The yen went as high as ¥150 to the U.S. dollar in October, its weakest level since 1990 and the end of Japan's asset bubble. But the breaking of inflation's feverish pace of increase in the United States caused a sudden correction, with sudden spells of yen strength in both November and December.
It's also worth watching the central Bank of Japan, which will see current BOJ Governor Haruhiko Kuroda step down in April. The BOJ tweaked its monetary policy last month, although I read that move as a concession to yen weakness, allowing the bank to keep rates lower for longer. There's always the potential for a shift in policy, with any suggestion of monetary tightening only adding wind to the yen's sails.
3. Long Euro/U.S. Dollar
The only non-Asian play of the bunch. The mild winter so far in Europe isn't great for Alpine ski resorts but has helped ensure the worst fears over sky-high gas prices and electricity shortages didn't come to pass. Gas storage therefore remains higher than usual, while Germany has been switching to coal production for power as far as possible, to reduce its reliance on Russia.
While recession is also on the cards in Europe, governments have been armoring up to provide fiscal firepower, certainly in contrast to the United States. "Altogether glimmers of hope down the line are why we believe being long EUR may be the trade in 2023, in contrast with last year," the Nomura crew assert.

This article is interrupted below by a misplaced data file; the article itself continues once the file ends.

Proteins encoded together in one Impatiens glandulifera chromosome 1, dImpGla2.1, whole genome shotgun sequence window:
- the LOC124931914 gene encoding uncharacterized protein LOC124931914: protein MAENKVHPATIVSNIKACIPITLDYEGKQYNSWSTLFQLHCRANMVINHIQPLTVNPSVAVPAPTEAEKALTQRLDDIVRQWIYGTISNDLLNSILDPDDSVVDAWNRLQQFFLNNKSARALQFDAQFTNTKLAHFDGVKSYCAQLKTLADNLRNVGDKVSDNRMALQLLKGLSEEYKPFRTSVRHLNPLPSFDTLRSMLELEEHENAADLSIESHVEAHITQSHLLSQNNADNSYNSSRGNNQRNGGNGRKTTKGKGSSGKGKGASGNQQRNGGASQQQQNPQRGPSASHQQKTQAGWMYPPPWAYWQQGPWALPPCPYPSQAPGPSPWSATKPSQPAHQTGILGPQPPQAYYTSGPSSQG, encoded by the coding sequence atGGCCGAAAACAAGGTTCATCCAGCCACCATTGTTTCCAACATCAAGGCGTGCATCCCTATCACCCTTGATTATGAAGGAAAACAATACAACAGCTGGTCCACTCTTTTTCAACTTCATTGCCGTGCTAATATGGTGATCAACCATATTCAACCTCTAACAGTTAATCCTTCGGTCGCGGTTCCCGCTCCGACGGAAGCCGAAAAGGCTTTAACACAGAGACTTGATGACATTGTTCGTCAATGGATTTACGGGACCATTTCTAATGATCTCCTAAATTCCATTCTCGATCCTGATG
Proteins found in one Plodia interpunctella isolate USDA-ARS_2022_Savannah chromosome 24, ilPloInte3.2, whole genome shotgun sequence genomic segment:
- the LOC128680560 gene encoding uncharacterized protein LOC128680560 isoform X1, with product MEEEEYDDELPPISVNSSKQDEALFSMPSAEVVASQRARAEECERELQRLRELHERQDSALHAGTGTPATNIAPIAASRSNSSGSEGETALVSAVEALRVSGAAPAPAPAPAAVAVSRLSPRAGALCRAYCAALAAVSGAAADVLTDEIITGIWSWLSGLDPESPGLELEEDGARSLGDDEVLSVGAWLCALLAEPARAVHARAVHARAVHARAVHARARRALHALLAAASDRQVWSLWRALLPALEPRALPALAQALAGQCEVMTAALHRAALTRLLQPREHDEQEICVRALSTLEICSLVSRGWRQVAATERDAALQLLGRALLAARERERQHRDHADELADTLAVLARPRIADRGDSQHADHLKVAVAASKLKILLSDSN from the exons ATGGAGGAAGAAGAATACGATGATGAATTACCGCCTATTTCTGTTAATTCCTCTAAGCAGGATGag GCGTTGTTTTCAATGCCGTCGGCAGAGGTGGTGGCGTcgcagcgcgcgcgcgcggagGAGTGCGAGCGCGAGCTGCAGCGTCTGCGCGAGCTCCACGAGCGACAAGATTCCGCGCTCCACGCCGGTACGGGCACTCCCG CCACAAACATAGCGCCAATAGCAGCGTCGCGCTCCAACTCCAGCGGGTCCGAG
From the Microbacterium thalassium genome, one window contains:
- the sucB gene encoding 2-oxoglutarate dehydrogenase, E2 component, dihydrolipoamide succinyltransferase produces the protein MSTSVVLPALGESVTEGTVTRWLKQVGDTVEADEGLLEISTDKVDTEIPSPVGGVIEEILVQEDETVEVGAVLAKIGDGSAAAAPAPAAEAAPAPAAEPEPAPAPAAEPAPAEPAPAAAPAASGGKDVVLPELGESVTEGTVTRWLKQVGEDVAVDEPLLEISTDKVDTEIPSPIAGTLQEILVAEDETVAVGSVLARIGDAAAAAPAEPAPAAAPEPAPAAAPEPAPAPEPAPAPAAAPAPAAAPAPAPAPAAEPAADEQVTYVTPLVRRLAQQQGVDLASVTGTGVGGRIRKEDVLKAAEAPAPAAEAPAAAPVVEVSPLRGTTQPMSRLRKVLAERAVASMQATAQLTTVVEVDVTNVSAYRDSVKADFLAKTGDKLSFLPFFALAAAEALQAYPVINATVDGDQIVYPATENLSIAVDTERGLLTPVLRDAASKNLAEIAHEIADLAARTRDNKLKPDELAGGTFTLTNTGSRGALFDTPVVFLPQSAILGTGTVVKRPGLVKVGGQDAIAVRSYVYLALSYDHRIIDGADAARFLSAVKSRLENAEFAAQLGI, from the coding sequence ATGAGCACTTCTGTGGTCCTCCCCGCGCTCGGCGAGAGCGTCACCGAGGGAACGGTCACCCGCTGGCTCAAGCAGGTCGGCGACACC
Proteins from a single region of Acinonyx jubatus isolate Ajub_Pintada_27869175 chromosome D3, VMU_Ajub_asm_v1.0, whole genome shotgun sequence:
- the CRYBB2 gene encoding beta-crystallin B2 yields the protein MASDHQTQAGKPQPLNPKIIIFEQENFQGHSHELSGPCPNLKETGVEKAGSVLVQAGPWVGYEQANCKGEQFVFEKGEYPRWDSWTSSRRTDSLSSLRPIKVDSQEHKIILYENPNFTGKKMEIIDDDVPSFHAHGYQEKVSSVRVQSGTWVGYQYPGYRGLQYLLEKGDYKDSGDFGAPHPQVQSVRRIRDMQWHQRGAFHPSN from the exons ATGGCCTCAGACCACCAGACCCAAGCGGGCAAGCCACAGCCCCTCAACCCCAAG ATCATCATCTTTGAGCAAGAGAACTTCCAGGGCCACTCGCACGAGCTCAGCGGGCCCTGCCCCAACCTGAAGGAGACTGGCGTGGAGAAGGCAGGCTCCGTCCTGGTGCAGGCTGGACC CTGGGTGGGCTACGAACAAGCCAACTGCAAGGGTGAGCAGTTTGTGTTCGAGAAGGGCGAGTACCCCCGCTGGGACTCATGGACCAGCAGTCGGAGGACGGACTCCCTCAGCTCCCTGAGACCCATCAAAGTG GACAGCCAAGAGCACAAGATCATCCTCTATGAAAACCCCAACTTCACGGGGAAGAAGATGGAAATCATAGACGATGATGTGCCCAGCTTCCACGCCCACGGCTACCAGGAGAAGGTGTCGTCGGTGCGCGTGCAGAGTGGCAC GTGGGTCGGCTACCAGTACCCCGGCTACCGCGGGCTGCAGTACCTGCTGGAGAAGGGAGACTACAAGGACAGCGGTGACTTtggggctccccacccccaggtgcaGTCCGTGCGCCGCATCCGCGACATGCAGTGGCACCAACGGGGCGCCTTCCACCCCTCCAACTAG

They also have a 4 out of 5 conviction call, setting a euro exchange target of US$1.10 by the end of January. Selling a euro will currently fetch you US$1.06.
4. Long Thai Baht vs. Short U.S. Dollar (66.6%) and Euro (33.3%)
This is a maximum 5 out of 5 conviction call! But Nomura is switching the weighting from an even 50% split to a two-thirds short weighting on the dollar. The Japanese bank was already bullish on the Thai currency, and expects a 10% total gain on the trade by the end of February.
Thailand is the chief beneficiary of the return of Chinese travel, with Chinese visitors accounting for 27.6% of total tourists in Thailand in pre-Covid 2019. Thailand is also the economy that gets the heaviest weighting from the tourism sector, accounting for 17.9% of the entire economy in 2019, according to Statista.
Trip.com (TCOM) reports that Bangkok was one of the top destinations booked as soon as quarantine was scrapped for returning Chinese travelers. Nomura expects 28 million tourist arrivals in 2024, running ahead of already-raised government forecasts of 25 million travelers.
As a manufacturing base, Thailand could suffer from slowing global growth and demand. Those negative influences could be offset, though, by cheaper freight costs and lower costs for Thailand's imported energy.
5. Long Singapore Dollar/Philippines Peso
The Sing dollar is managed against a basket of currencies, and the Monetary Authority of Singapore uses unorthodox methods to execute its monetary policy via the currency. But the Singapore central bank has been tightening, adjusting the "slope" of the exchange rate accordingly.
Inflation in the Lion City is likely to rise to 6.2% in Q1. So the tightening trend will likely continue this year. The Philippines peso is, by contrast, facing depreciation pressure that the central bank is unlikely to resist.
This trade is only a 3 out of 5 on the conviction scale, so it's the weakest call Nomura is making. But it anticipates gains of 600 basis points on the SNG/PHP call by the end of February.